Case Studies

Trash Energy

Sweden is so good at recycling that, for several years, it has imported rubbish from other countries to keep its recycling plants going. Less than 1 per cent of Swedish household waste was sent to landfill last year or any year since 2011.

«Over time, Sweden has implemented a cohesive national recycling policy so that even though private companies undertake most of the business of importing and burning waste, the energy goes into a national heating network to heat homes through the freezing Swedish winter. “That’s a key reason that we have this district network, so we can make use of the heating from the waste plants. In the southern part of Europe they don’t make use of the heating from the waste, it just goes out the chimney. Here we use it as a substitute for fossil fuel,” Ms Gripwell says.»

→ https://www.independent.co.uk/environment/sweden-s-recycling-is-so-revolutionary-the-country-has-run-out-of-rubbish-a7462976.html

FarFish

The EU takes great care to ensure that the resources they have access to are handled in a sustainable manner.
This is where the FarFish project comes in. Funded by the EU Horizon 2020 Research and Innovation programme, FarFish will help collect important biological, environmental, economic and social data relevant for the Sustainable Fisheries Partnership Agreements and the EU fisheries in international waters; and FarFish will work closely with stakeholders in order to create accessible and adaptable fisheries management tools. The project has a strong focus on helping partners in the coastal states and the European fishing fleet to improve fisheries management and enhance skills, processes and resources. Not only will FarFish improve the sustainability and profitability of the European fishing fleet operating outside European waters, it will also provide new knowledge, education and training to the fishing industry.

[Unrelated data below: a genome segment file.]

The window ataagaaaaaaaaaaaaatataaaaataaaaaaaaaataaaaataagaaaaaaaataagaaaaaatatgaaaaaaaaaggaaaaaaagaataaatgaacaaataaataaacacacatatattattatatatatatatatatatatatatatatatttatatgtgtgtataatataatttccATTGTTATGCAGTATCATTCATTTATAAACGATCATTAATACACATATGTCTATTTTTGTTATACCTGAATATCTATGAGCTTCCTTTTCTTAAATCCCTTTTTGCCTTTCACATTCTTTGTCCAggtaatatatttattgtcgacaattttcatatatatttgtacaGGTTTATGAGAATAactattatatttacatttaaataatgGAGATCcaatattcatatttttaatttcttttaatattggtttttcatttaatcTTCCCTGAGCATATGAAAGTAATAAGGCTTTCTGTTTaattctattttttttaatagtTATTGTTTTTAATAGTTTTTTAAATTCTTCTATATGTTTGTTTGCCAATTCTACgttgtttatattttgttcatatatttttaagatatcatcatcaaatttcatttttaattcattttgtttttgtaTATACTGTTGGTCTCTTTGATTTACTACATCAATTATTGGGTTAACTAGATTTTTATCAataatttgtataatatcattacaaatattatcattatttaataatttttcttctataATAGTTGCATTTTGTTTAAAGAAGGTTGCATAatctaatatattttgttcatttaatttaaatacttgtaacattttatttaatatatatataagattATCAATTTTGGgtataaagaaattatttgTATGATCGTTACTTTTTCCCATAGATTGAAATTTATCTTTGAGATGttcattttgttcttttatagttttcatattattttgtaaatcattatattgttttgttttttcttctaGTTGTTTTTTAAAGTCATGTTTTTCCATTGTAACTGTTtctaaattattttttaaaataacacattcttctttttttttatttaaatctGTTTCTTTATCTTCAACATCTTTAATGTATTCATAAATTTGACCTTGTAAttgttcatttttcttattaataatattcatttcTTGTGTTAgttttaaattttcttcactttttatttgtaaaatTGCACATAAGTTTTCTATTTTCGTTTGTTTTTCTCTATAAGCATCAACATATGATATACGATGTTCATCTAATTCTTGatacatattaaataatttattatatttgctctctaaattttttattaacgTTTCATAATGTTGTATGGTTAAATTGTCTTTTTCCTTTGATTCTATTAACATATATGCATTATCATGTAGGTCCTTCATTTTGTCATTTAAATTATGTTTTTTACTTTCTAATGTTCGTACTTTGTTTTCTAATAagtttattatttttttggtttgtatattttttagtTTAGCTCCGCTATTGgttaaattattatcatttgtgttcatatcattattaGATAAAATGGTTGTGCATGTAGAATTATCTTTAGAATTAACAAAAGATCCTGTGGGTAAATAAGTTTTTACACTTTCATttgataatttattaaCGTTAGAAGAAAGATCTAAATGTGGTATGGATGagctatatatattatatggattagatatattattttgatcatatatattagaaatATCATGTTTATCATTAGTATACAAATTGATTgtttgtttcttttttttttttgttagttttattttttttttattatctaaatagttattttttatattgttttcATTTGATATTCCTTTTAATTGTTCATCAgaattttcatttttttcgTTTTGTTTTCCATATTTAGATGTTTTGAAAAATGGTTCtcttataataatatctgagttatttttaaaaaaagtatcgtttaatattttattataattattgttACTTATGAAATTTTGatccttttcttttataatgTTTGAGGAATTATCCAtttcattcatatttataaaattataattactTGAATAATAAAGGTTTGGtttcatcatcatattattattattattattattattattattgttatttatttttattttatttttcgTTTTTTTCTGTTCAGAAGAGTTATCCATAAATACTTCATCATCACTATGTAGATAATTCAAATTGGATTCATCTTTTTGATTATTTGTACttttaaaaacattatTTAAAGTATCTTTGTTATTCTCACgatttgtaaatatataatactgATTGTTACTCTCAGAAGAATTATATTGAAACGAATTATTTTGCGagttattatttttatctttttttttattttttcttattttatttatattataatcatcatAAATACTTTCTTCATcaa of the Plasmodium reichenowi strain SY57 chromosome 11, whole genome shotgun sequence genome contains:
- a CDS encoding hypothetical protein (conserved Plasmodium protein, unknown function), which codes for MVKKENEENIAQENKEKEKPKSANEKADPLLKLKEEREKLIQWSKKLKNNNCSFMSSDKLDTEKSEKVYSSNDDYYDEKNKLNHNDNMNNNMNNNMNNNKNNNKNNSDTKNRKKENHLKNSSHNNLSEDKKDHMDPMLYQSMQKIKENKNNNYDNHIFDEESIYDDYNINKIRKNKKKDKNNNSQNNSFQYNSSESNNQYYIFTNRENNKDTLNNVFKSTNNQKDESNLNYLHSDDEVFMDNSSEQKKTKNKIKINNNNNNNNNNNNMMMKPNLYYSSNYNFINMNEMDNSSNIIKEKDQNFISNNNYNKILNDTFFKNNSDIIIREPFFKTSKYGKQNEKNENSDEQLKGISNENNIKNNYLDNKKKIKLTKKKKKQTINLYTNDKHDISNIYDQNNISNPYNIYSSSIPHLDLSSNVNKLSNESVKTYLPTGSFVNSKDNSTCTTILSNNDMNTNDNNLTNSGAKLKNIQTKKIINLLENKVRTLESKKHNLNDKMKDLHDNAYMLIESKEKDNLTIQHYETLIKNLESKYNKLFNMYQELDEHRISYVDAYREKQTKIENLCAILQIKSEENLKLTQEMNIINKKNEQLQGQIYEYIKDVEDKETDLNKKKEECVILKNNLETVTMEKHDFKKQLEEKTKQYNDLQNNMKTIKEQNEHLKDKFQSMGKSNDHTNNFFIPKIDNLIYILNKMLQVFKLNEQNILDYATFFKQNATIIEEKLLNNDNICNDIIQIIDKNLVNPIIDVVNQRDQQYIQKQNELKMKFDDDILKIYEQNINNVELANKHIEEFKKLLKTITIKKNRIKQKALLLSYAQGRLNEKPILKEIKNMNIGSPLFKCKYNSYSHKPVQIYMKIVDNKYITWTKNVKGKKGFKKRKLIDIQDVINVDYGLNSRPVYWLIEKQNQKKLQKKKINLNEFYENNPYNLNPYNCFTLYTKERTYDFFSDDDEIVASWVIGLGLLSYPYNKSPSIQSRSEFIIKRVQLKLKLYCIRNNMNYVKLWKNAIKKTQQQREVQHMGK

Partnerships

Creating a sustainable global economy in the 21st century will require partnerships between governments, businesses, and NGOs. The good news is that there’s increasing willingness to cooperate.
« I think it’s the role for partnerships in the 21st century and the good news is, that there’s much more willingness to partner now between governments, often a UN agency like Unicef and WHO if it’s health issues, and businesses that are progressive, and NGO’s, the **** firms, the Care’s, the Mercy Corps, the Irish Concerns, they’re all more than willing now to be in innovative partnerships, then you have the role of the foundations and the Rockefeller, Gaits, and the big players who have a big role to play.  And my interest in the work we’ve been doing is to constantly capacity build local civil society groups, NGOs locally, because they’re the sustainable ones, they’re the ones that carry on in the future. »

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